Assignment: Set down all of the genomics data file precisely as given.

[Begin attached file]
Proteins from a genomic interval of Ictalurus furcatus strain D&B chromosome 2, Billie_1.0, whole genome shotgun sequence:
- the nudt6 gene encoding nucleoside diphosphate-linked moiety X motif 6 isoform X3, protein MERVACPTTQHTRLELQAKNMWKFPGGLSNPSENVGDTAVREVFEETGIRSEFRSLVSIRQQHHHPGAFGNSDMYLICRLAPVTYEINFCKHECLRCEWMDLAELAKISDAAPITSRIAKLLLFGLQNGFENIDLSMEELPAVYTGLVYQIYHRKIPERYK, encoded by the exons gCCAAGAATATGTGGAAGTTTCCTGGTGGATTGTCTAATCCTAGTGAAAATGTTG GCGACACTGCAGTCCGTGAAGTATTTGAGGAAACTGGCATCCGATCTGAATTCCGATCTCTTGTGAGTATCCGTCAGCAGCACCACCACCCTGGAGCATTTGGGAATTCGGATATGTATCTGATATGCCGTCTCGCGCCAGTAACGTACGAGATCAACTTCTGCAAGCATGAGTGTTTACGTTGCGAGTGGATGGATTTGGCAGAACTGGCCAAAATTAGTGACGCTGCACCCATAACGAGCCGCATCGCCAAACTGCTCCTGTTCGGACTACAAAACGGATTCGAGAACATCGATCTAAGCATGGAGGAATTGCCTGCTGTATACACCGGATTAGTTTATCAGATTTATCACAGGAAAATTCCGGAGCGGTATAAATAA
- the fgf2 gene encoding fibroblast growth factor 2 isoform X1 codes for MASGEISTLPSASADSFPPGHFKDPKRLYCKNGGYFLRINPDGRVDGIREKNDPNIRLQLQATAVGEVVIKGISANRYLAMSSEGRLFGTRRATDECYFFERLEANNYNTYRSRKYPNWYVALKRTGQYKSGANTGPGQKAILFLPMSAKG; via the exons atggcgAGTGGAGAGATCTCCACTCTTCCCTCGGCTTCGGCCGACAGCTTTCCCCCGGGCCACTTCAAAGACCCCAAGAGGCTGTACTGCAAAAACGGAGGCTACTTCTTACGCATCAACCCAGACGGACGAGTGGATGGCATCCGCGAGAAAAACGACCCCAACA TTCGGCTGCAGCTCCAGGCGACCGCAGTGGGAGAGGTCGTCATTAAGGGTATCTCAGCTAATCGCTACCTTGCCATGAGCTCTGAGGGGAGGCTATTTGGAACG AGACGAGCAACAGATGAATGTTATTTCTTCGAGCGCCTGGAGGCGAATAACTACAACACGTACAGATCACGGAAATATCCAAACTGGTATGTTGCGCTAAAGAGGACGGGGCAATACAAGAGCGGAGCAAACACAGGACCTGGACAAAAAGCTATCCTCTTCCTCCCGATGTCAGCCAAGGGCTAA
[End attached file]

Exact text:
Proteins from a genomic interval of Ictalurus furcatus strain D&B chromosome 2, Billie_1.0, whole genome shotgun sequence:
- the nudt6 gene encoding nucleoside diphosphate-linked moiety X motif 6 isoform X3, protein MERVACPTTQHTRLELQAKNMWKFPGGLSNPSENVGDTAVREVFEETGIRSEFRSLVSIRQQHHHPGAFGNSDMYLICRLAPVTYEINFCKHECLRCEWMDLAELAKISDAAPITSRIAKLLLFGLQNGFENIDLSMEELPAVYTGLVYQIYHRKIPERYK, encoded by the exons gCCAAGAATATGTGGAAGTTTCCTGGTGGATTGTCTAATCCTAGTGAAAATGTTG GCGACACTGCAGTCCGTGAAGTATTTGAGGAAACTGGCATCCGATCTGAATTCCGATCTCTTGTGAGTATCCGTCAGCAGCACCACCACCCTGGAGCATTTGGGAATTCGGATATGTATCTGATATGCCGTCTCGCGCCAGTAACGTACGAGATCAACTTCTGCAAGCATGAGTGTTTACGTTGCGAGTGGATGGATTTGGCAGAACTGGCCAAAATTAGTGACGCTGCACCCATAACGAGCCGCATCGCCAAACTGCTCCTGTTCGGACTACAAAACGGATTCGAGAACATCGATCTAAGCATGGAGGAATTGCCTGCTGTATACACCGGATTAGTTTATCAGATTTATCACAGGAAAATTCCGGAGCGGTATAAATAA
- the fgf2 gene encoding fibroblast growth factor 2 isoform X1 codes for MASGEISTLPSASADSFPPGHFKDPKRLYCKNGGYFLRINPDGRVDGIREKNDPNIRLQLQATAVGEVVIKGISANRYLAMSSEGRLFGTRRATDECYFFERLEANNYNTYRSRKYPNWYVALKRTGQYKSGANTGPGQKAILFLPMSAKG; via the exons atggcgAGTGGAGAGATCTCCACTCTTCCCTCGGCTTCGGCCGACAGCTTTCCCCCGGGCCACTTCAAAGACCCCAAGAGGCTGTACTGCAAAAACGGAGGCTACTTCTTACGCATCAACCCAGACGGACGAGTGGATGGCATCCGCGAGAAAAACGACCCCAACA TTCGGCTGCAGCTCCAGGCGACCGCAGTGGGAGAGGTCGTCATTAAGGGTATCTCAGCTAATCGCTACCTTGCCATGAGCTCTGAGGGGAGGCTATTTGGAACG AGACGAGCAACAGATGAATGTTATTTCTTCGAGCGCCTGGAGGCGAATAACTACAACACGTACAGATCACGGAAATATCCAAACTGGTATGTTGCGCTAAAGAGGACGGGGCAATACAAGAGCGGAGCAAACACAGGACCTGGACAAAAAGCTATCCTCTTCCTCCCGATGTCAGCCAAGGGCTAA